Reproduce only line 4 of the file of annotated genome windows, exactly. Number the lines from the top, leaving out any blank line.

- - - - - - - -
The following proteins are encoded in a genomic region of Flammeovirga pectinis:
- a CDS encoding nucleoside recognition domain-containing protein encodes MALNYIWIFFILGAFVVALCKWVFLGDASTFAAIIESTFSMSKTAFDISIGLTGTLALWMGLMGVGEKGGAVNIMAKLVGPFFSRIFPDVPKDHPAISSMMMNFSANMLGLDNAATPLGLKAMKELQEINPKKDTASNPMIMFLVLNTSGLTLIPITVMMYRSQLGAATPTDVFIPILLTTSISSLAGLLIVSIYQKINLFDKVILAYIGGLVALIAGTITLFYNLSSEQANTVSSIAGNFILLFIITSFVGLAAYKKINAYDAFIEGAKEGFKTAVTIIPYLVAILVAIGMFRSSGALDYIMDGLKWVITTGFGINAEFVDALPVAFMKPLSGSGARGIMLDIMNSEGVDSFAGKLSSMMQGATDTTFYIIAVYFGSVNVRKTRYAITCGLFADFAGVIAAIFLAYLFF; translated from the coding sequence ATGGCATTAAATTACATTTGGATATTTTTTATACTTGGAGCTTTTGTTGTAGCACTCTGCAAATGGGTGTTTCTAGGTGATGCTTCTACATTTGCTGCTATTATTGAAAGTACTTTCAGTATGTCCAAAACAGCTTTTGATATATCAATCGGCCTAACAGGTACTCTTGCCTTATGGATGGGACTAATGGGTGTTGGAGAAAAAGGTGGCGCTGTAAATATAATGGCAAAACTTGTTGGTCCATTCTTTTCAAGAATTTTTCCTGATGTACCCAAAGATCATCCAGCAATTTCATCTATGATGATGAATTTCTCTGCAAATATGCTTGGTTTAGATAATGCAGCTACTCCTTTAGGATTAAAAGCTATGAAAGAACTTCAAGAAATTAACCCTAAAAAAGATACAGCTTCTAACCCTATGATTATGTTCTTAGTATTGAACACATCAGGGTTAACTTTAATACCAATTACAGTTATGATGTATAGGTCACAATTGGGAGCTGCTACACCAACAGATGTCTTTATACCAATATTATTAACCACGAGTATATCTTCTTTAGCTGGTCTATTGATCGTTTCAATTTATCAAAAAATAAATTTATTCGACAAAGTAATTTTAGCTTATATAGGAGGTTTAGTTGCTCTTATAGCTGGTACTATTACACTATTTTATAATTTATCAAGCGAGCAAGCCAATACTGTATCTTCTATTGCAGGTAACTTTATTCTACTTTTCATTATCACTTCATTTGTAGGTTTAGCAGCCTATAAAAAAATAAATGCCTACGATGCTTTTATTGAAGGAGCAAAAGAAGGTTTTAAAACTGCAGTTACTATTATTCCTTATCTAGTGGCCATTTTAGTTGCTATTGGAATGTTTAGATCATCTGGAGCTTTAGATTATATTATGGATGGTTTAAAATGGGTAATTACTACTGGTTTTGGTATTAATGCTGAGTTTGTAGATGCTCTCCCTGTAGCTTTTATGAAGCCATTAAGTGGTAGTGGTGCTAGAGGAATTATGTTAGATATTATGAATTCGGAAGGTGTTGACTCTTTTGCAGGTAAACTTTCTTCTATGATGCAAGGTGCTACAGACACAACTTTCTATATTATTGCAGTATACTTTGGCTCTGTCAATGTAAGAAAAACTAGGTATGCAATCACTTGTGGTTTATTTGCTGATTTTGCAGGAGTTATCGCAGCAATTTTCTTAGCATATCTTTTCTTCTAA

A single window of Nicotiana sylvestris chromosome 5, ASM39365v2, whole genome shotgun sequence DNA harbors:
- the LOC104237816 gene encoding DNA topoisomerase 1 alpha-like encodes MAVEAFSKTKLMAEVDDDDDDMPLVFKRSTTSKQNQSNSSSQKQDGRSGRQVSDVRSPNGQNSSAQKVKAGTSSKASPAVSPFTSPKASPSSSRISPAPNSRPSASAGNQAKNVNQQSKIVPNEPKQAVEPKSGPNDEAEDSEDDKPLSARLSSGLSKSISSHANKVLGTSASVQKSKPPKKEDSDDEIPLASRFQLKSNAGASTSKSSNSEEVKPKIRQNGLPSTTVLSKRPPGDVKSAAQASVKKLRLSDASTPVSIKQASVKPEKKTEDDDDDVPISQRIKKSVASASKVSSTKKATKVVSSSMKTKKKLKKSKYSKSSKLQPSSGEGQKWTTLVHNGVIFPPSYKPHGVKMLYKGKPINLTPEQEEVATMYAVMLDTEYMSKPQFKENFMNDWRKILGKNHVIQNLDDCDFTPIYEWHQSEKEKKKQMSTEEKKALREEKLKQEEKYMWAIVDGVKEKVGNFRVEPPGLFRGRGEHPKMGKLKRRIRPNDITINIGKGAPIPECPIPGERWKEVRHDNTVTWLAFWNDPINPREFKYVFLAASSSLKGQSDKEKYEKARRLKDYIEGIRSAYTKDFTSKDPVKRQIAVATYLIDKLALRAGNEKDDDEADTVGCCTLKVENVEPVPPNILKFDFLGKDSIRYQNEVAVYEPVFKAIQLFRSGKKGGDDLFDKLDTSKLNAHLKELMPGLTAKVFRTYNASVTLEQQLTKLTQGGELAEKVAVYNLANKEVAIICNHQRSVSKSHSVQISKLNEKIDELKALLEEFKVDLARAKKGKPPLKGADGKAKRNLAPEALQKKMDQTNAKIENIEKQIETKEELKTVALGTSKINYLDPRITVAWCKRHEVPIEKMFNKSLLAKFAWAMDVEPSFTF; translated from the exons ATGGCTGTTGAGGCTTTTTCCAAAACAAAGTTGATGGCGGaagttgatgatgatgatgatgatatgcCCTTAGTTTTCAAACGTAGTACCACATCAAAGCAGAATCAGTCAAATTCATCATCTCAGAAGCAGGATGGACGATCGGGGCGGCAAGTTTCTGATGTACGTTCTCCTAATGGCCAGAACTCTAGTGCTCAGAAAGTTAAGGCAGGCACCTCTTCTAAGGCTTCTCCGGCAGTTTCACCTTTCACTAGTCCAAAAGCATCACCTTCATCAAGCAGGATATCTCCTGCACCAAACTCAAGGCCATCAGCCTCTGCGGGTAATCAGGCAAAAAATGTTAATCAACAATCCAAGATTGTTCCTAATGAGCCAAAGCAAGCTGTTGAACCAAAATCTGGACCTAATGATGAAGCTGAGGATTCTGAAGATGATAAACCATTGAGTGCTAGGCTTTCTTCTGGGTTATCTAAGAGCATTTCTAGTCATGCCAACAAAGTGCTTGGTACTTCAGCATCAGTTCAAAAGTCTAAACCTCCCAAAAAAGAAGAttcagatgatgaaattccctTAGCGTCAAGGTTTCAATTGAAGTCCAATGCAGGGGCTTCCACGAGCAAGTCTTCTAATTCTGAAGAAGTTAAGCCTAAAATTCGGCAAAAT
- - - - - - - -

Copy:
- the LOC104237816 gene encoding DNA topoisomerase 1 alpha-like encodes MAVEAFSKTKLMAEVDDDDDDMPLVFKRSTTSKQNQSNSSSQKQDGRSGRQVSDVRSPNGQNSSAQKVKAGTSSKASPAVSPFTSPKASPSSSRISPAPNSRPSASAGNQAKNVNQQSKIVPNEPKQAVEPKSGPNDEAEDSEDDKPLSARLSSGLSKSISSHANKVLGTSASVQKSKPPKKEDSDDEIPLASRFQLKSNAGASTSKSSNSEEVKPKIRQNGLPSTTVLSKRPPGDVKSAAQASVKKLRLSDASTPVSIKQASVKPEKKTEDDDDDVPISQRIKKSVASASKVSSTKKATKVVSSSMKTKKKLKKSKYSKSSKLQPSSGEGQKWTTLVHNGVIFPPSYKPHGVKMLYKGKPINLTPEQEEVATMYAVMLDTEYMSKPQFKENFMNDWRKILGKNHVIQNLDDCDFTPIYEWHQSEKEKKKQMSTEEKKALREEKLKQEEKYMWAIVDGVKEKVGNFRVEPPGLFRGRGEHPKMGKLKRRIRPNDITINIGKGAPIPECPIPGERWKEVRHDNTVTWLAFWNDPINPREFKYVFLAASSSLKGQSDKEKYEKARRLKDYIEGIRSAYTKDFTSKDPVKRQIAVATYLIDKLALRAGNEKDDDEADTVGCCTLKVENVEPVPPNILKFDFLGKDSIRYQNEVAVYEPVFKAIQLFRSGKKGGDDLFDKLDTSKLNAHLKELMPGLTAKVFRTYNASVTLEQQLTKLTQGGELAEKVAVYNLANKEVAIICNHQRSVSKSHSVQISKLNEKIDELKALLEEFKVDLARAKKGKPPLKGADGKAKRNLAPEALQKKMDQTNAKIENIEKQIETKEELKTVALGTSKINYLDPRITVAWCKRHEVPIEKMFNKSLLAKFAWAMDVEPSFTF; translated from the exons ATGGCTGTTGAGGCTTTTTCCAAAACAAAGTTGATGGCGGaagttgatgatgatgatgatgatatgcCCTTAGTTTTCAAACGTAGTACCACATCAAAGCAGAATCAGTCAAATTCATCATCTCAGAAGCAGGATGGACGATCGGGGCGGCAAGTTTCTGATGTACGTTCTCCTAATGGCCAGAACTCTAGTGCTCAGAAAGTTAAGGCAGGCACCTCTTCTAAGGCTTCTCCGGCAGTTTCACCTTTCACTAGTCCAAAAGCATCACCTTCATCAAGCAGGATATCTCCTGCACCAAACTCAAGGCCATCAGCCTCTGCGGGTAATCAGGCAAAAAATGTTAATCAACAATCCAAGATTGTTCCTAATGAGCCAAAGCAAGCTGTTGAACCAAAATCTGGACCTAATGATGAAGCTGAGGATTCTGAAGATGATAAACCATTGAGTGCTAGGCTTTCTTCTGGGTTATCTAAGAGCATTTCTAGTCATGCCAACAAAGTGCTTGGTACTTCAGCATCAGTTCAAAAGTCTAAACCTCCCAAAAAAGAAGAttcagatgatgaaattccctTAGCGTCAAGGTTTCAATTGAAGTCCAATGCAGGGGCTTCCACGAGCAAGTCTTCTAATTCTGAAGAAGTTAAGCCTAAAATTCGGCAAAAT